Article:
The second big benefit of BFS is the savings realized from producing a complete finished product in one machine frame. Elimination of the costly processes of vial/bottle inventory, cleaning, sterilizing, separate filling operations, and separate capping operations are accomplished with BFS.
WHAT ARE THE MOST COMMON OBJECTIONS TO ADOPTING THIS TECHNOLOGY?
Kram: The number one objection is simply that many companies don’t even consider BFS in the first place. Second, they often feel there is incompatibility between the container and product. (To improve compatibility we have developed BFS Co-Extrusion technology. This enables customers to custom design the plastic container with barrier and compatibility layers.) The final objection is related to the costs associated with changing to the technology.
Reed: First, there is a significant installed base of conventional filling technology. Second, it is easier, with less risk, to continue to promote an existing process rather than qualify a new process with the regulatory agencies. There is much more willingness internationally to adopt new technologies.
IN THE PHARMA AND BIOTECH INDUSTRIES, WHAT ARE THE BIGGEST AREAS OF GROWTH FOR BFS TECHNOLOGY? IN OTHER WORDS, WHAT TYPES OF PRODUCTS ARE YOU SEEING AN INCREASED INTEREST IN FOR THIS TECHNOLOGY?
Kram: For BFS, unit/single-dose is where we have strength, and we see growth. From vaccines to oral dose drugs, there is a need to move away from multidose formats. In the developing world, there is a great benefit from packing drugs in their final unit-dose form. BFS containers are also tamper-evident, heat/cold stable, and very resistant to breakage.
We also have multidose formats that provide alternatives to conventional container types — SVP (small-volume parenterals) and ophthalmic products are good examples.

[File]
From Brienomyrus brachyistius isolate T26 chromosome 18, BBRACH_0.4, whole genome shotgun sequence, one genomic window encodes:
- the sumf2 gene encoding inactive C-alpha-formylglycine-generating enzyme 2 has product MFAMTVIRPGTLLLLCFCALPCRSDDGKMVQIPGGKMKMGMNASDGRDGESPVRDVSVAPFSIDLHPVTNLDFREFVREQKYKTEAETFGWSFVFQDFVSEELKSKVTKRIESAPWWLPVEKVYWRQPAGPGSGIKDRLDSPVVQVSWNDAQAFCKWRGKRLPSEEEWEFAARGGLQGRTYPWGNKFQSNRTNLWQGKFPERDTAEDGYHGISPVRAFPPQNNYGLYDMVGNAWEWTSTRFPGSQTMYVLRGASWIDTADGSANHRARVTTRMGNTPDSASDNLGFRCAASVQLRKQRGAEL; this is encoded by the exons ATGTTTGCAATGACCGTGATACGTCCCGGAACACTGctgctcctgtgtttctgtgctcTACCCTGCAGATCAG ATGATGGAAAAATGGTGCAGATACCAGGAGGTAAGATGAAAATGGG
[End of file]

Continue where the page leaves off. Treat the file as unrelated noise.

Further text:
LVP (large-volume parenterals) products have been on a growth cycle since the 1970s. The largest IV facility in Europe utilizes BFS technology.
And finally, biological products, if compatible with plastic, have benefits in BFS containers. There is only one product contact layer, the containers are cold-compatible, and they can accurately deliver very small doses (1 to 200 microliters).
Reed: We anticipate growth in the unit-dose marketplace for many products. We also see growth in generics and increased interest in parenteral (injectable) products, as well as biologics.
IS THE FDA DOCUMENT, “STERILE DRUG PRODUCTS PRODUCED BY ASEPTIC PROCESSING — CURRENT GOOD MANUFACTURING PRACTICE,” THE MOST RECENT FDA-RELATED INFO ON THIS TECHNOLOGY? WHAT SHOULD EXECUTIVES KNOW ABOUT THIS DOCUMENT?
Kram: This is the current guidance that relates to BFS technology. Pharma executives should know that BFS is specifically called out in Appendix 2. It comes from BFS users working with the FDA to get the technology better acceptance. Prior to this guidance, BFS was considered under rules that did not necessarily apply to the technology. This left users to explain why the rules did not apply to their BFS machines. This guidance, by defining the BFS process, highlighting the technolgy’s strengths, and directly addressing BFS in a way that reduced uncertainty, has allowed users to have more confidence in BFS use.
Reed: This is the current U.S. regulatory authority guidance, but it is not the only source. USP, EMEA (European Medicines Agency), and other regulatory agencies have published pertinent documentation.